He hasn’t raised much cash on his Kickstarter page so far, but he’s still got a month to get $7,500. (The money, he says, is so he can distribute the book free of charge to places like elementary schools and libraries.) He’s also trying to put together the picture books he was working on while he was in prison—it seems pretty obvious that he made them to connect with his daughters, and I can imagine the pain he was going through behind bars for five years apart from his kids. It sounds like things are still pretty rough for him on that front.
“I’ll be with my family now, the four of us, sitting at the dinner table and they’ll be saying ‘remember when?’ and I sit there clueless,” he told me. “I missed out on so much. I will forever regret this lost time… Some day when [my daughters] are old enough to understand, I will have that talk and try to explain things: I was selfish; I was addicted to drugs and I made some horrible decisions.”
I can’t tell you how many people sit in prison and complain but don’t do anything to make it better. That’s the main thing that impresses me about Anthony: many people don’t do shit about their situation when they’re locked up, they just complain and complain, but he’s taken this awful event, where he tried to rob an armored truck at the ultimate low point of his life, and attempted to make it positive. If we accept that his actions were truly the result of a severely debilitating drug addiction, then it’s possible that Anthony’s moral compass was never really all that broken—maybe he’s just an example of what happens when a decent person falls prey to drugs.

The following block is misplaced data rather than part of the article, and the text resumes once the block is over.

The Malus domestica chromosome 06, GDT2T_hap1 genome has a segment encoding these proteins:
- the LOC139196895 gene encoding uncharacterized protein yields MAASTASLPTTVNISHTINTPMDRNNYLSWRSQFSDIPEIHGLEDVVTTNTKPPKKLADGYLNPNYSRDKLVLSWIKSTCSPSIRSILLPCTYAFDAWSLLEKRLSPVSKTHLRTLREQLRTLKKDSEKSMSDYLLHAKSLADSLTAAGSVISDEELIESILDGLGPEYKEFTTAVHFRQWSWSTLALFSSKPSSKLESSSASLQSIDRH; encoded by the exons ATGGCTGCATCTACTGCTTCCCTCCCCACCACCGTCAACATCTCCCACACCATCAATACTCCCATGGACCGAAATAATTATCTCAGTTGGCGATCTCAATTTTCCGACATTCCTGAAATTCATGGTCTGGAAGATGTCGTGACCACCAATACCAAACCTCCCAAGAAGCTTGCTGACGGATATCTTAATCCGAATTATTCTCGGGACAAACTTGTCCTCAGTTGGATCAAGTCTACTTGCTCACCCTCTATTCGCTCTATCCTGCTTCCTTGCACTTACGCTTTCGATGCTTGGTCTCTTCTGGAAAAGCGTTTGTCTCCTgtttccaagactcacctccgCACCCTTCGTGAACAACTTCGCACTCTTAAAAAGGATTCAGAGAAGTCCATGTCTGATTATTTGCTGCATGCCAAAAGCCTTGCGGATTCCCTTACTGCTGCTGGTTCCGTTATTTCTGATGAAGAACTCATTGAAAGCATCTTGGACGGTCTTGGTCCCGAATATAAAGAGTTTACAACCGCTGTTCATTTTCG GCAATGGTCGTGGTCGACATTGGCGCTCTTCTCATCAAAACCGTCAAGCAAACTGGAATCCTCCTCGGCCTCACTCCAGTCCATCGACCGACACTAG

I am sure some people will continue to write Anthony off as a con man or a crazy true-crime story, but he’s making inmates look good for a change. That’s not a small thing—whenever you tell anyone you were in prison they usually make an excuse to get the hell out of there. But Anthony’s got a great way of explaining his situation that a bunch of us ex-cons should probably write down: “I can never change my past and the crimes I committed, but the worst crime of all would be if I remained the same person I was. Today, I can look myself in the mirror and be happy with what I see. I am a good father and a loving husband and there is not a day that goes by that I am not thankful for being given a second chance.”
You can donate to Anthony’s Kickstarter here
Bert Burykill is the pseudonym of our prison correspondent, who has spent time in a number of prisons in New York State. He tweets here.
Previously: Just Close Down California’s Prisons Already